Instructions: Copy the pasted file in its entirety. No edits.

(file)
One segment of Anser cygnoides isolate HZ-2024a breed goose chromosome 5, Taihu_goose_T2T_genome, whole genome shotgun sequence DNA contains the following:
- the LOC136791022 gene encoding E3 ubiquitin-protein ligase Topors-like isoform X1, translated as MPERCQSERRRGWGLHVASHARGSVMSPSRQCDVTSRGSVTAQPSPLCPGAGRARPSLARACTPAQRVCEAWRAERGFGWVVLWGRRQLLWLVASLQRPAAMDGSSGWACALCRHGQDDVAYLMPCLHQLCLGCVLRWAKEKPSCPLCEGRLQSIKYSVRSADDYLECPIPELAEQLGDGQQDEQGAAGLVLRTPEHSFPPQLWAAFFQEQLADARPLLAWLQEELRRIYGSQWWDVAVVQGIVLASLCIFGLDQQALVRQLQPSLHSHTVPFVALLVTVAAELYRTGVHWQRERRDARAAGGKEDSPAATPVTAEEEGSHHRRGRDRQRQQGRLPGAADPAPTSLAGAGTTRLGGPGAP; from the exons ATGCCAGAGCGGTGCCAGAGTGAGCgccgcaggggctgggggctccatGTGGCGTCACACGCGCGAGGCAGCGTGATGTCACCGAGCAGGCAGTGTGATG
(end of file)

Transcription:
One segment of Anser cygnoides isolate HZ-2024a breed goose chromosome 5, Taihu_goose_T2T_genome, whole genome shotgun sequence DNA contains the following:
- the LOC136791022 gene encoding E3 ubiquitin-protein ligase Topors-like isoform X1, translated as MPERCQSERRRGWGLHVASHARGSVMSPSRQCDVTSRGSVTAQPSPLCPGAGRARPSLARACTPAQRVCEAWRAERGFGWVVLWGRRQLLWLVASLQRPAAMDGSSGWACALCRHGQDDVAYLMPCLHQLCLGCVLRWAKEKPSCPLCEGRLQSIKYSVRSADDYLECPIPELAEQLGDGQQDEQGAAGLVLRTPEHSFPPQLWAAFFQEQLADARPLLAWLQEELRRIYGSQWWDVAVVQGIVLASLCIFGLDQQALVRQLQPSLHSHTVPFVALLVTVAAELYRTGVHWQRERRDARAAGGKEDSPAATPVTAEEEGSHHRRGRDRQRQQGRLPGAADPAPTSLAGAGTTRLGGPGAP; from the exons ATGCCAGAGCGGTGCCAGAGTGAGCgccgcaggggctgggggctccatGTGGCGTCACACGCGCGAGGCAGCGTGATGTCACCGAGCAGGCAGTGTGATG